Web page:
|Wine Bloggers Conference|
Monday, February 27, 2012
Our Vanishing Wine Bloggers
Perhaps you’ve turned your back so you don’t have to watch. Maybe you are secretly in favor of this travesty. Or you’re a skeptic, a denier, like those pinheads who think climate change isn’t real even though the polar ice caps are disappearing faster than free samples of Viagra at the Napa Vintners Hall of Fame induction ceremony. But it’s getting bad, people, and it’s about time we acknowledge the situation before it’s too late. The wine bloggers are disappearing. If something isn’t done, and soon, the last wine blogger will vanish in OUR LIFETIME! What was once a proud subspecies of human (homo narcissus) will forever be gone from the Internet, leaving behind only their signature sniveling and greasy remains. The facts are disheartening.
Once there were thousands of wine bloggers posting countless wine reviews—though the reviews were widely acknowledged to be about as useful as Muslim sommeliers, if slightly harder to translate. (Example from 1WineDude: “The 2009 Chateau Margaux is the Big Lebowski of First Growths and reminded me that polyps are just like Growths only with an exposure that depends on which way you’re facing when you drop your pants. A-.” Penning-Roswell, eat your heart out.) Now there are but a few who publish reviews regularly, the majority having died off when wineries suddenly realized sending samples to bloggers was the exact equivalent of simply driving a forklift through the same cases of wine. Now where does one turn for savvy wine recommendations? We should have seen this coming.
Comments have dwindled to a precious few. Comments are the batteries in wine bloggers’ personal vibrators. Without those batteries, they are forlorn, their longings unsatisfied, their need for love reduced to the stroking of their own warm and engorged posts alone, their solipsistic voices echoing hollowly in the vast, empty cyberspace. Is it any wonder that without comments our wine bloggers are dying? You have only to check the latest posts on all the most popular blogs to see that many are starving. And even those wine bloggers who still receive a healthy number of comments are startled by the emptiness of those comments, the virtual absence of power. (Example from Fermentation: “ .“) Most comments these days are but tired old batteries that only rev vibrators up to a 3. Wine bloggers are dying of loneliness, and chapped posts.
Wine blogs are the Oakland A’s of Social Media. If you’re a wine blogger, you may as well just resign yourself to last place. Social Media has moved on to FaceBook and Twitter, where emptiness of thought is joyously celebrated, and modern day Zombies are created by the millions. How can wine bloggers compete in our modern cyberworld? 140 characters, most of which are blank spaces—and I’m talking about wine blogs, not Twitter. The illusion that you have hundreds of friends—how can wine bloggers live in a world like that when their blog stats show that they only have 80 unique hits a day, and most of those are Google image searches for “wine douchebag?” The answer simply is that they cannot survive. We are watching an extinction the equivalent of the Passenger Pigeon, the Ivory-Billed Woodpecker, and Vac-U-Vins It may be too late to stop it.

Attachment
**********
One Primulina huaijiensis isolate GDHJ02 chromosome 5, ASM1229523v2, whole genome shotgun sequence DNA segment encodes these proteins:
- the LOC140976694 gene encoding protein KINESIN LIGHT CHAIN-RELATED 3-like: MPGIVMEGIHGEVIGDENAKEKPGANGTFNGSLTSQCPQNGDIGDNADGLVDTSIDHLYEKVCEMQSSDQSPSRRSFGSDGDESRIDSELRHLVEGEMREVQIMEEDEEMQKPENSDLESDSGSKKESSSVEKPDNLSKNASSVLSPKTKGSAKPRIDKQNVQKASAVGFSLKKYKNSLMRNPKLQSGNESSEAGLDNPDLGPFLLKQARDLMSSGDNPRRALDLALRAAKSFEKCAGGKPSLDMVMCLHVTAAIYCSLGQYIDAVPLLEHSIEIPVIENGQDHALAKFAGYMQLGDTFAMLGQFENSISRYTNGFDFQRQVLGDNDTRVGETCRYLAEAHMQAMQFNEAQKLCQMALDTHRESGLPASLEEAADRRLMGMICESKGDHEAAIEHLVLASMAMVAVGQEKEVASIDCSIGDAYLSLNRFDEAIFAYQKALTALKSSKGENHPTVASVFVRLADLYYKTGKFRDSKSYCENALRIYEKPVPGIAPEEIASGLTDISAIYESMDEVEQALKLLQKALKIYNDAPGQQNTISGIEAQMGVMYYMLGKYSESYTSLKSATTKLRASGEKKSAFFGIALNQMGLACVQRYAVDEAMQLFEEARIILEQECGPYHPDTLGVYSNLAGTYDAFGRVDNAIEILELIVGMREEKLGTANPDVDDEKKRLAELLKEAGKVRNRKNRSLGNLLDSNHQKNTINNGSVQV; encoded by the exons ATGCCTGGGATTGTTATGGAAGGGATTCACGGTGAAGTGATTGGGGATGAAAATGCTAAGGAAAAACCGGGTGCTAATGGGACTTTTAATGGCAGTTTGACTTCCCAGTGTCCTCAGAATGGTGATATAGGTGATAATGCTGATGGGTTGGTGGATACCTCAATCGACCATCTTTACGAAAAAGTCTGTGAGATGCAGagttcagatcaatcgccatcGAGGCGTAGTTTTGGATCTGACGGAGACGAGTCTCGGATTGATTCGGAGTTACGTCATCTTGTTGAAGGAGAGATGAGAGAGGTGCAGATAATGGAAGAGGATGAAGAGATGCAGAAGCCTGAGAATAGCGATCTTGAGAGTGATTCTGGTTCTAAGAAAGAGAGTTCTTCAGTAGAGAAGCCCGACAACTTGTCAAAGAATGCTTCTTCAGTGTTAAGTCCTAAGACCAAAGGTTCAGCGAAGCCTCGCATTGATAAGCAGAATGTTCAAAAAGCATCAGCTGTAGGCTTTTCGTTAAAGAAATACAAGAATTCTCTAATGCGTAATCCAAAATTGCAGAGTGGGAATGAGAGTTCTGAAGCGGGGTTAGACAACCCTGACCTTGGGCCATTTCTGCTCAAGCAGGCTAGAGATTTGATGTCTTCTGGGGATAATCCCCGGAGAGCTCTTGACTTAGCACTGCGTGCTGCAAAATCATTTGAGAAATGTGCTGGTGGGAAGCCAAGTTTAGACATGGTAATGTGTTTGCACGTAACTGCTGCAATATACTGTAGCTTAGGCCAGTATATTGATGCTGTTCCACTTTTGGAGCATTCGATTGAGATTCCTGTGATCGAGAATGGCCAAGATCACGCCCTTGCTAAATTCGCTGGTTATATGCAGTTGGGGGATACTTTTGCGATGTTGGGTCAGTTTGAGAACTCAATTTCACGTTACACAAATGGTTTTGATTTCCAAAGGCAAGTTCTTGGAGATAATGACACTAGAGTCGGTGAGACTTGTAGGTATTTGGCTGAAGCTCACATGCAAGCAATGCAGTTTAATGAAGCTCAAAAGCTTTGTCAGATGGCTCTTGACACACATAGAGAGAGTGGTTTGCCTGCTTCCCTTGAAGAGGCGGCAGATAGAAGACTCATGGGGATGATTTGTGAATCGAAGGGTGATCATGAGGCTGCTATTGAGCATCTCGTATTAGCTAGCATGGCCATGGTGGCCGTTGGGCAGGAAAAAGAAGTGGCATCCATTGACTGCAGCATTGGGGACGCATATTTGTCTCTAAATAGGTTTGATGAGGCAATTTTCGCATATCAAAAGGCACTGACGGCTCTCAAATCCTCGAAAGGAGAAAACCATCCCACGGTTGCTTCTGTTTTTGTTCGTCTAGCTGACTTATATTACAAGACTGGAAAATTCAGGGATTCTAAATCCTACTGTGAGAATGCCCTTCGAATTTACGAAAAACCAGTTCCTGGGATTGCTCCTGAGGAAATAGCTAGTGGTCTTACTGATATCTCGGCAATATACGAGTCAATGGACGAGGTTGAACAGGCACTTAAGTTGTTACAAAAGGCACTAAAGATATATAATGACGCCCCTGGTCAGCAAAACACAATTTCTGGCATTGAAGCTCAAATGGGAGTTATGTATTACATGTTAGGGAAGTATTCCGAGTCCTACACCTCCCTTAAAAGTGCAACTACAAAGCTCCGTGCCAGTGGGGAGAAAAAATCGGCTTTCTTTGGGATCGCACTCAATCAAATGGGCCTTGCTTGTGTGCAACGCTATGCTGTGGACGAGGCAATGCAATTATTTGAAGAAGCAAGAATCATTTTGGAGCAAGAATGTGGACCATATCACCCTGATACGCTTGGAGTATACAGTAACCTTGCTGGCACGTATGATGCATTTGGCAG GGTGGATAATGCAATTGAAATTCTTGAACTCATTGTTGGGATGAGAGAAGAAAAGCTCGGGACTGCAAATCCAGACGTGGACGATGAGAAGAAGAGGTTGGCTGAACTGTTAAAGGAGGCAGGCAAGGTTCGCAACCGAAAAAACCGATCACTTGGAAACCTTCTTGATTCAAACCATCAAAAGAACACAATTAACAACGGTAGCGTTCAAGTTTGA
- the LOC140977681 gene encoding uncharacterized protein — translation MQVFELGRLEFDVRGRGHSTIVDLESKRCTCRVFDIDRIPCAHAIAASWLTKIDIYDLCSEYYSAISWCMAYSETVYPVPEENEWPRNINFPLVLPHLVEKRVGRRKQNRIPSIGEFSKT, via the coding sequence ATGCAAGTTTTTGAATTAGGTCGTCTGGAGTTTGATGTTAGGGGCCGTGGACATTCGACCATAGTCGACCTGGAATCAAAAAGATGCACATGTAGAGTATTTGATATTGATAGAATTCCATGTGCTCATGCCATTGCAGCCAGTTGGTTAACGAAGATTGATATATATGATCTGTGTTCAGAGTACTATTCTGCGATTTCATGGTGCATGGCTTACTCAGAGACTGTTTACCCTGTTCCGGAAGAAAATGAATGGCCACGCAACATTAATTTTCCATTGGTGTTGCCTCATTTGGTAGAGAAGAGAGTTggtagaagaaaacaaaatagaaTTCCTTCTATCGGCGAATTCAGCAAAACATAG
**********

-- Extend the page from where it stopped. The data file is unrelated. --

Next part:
What will our world be like without wine bloggers? I know, it’s almost too hard to think about. But stop and consider. Already most of our finest wine bloggers are near death, their last gasps already audible in each and every post.
STEVE!: “I’ve already written two of the classic texts in American wine literature and yet I’m still unappreciated. I give and I give and I give, yet I’m never listed on any Top 100 lists—not Influential People in Wine, not Cry for Help Tattoos, not Most Likely to Name Drop Incessantly. What more do I have left to give?” I’m speechless.
Dr. Vino: “Impossible Pairings—My Wine Blog and Original Thoughts” Bravo!
Vornography: “Essence of Wine Blog—Why do I smell vomit?” You’re standing in it.
Sermontation: “It was at a local bar last night that I suddenly realized I have nothing left to say about the wine business. This does not surprise me and it shouldn’t surprise you. We have finally left the Golden Age of Wine Writing behind and are entering the much anticipated Dark Ages of Wine Writing. I think this is good. Golden Ages aren’t supposed to last forever, no more than a great Chardonnay can last more than a couple of hours after being opened. We will look back at these past few years with great fondness and awe, even as the last wine blog, Fermentation, inevitably goes out. We were given the chance to read the brilliance of wine bloggers while it was being freshly excreted, words that will be read by every future generation of wine lovers. Generations that will despise us because we let the wine bloggers die. Except the HoseMaster, for his demise, we will be revered.” Good night, old friend. Rest in Peace.
Is it too late to save the wine bloggers? It may be too late to save them in their natural habitat. But we can capture the last of them and put them on display. Future generations will marvel at them, their odd habits and strange language will surely delight them. And they will wonder at what once was. A strange and sad race who walked among us, sullied and unattractive, convinced of their own worth despite mountains of evidence to the contrary, soldiers of the grape, slaves to their own vanity, whistling and typing in the dark.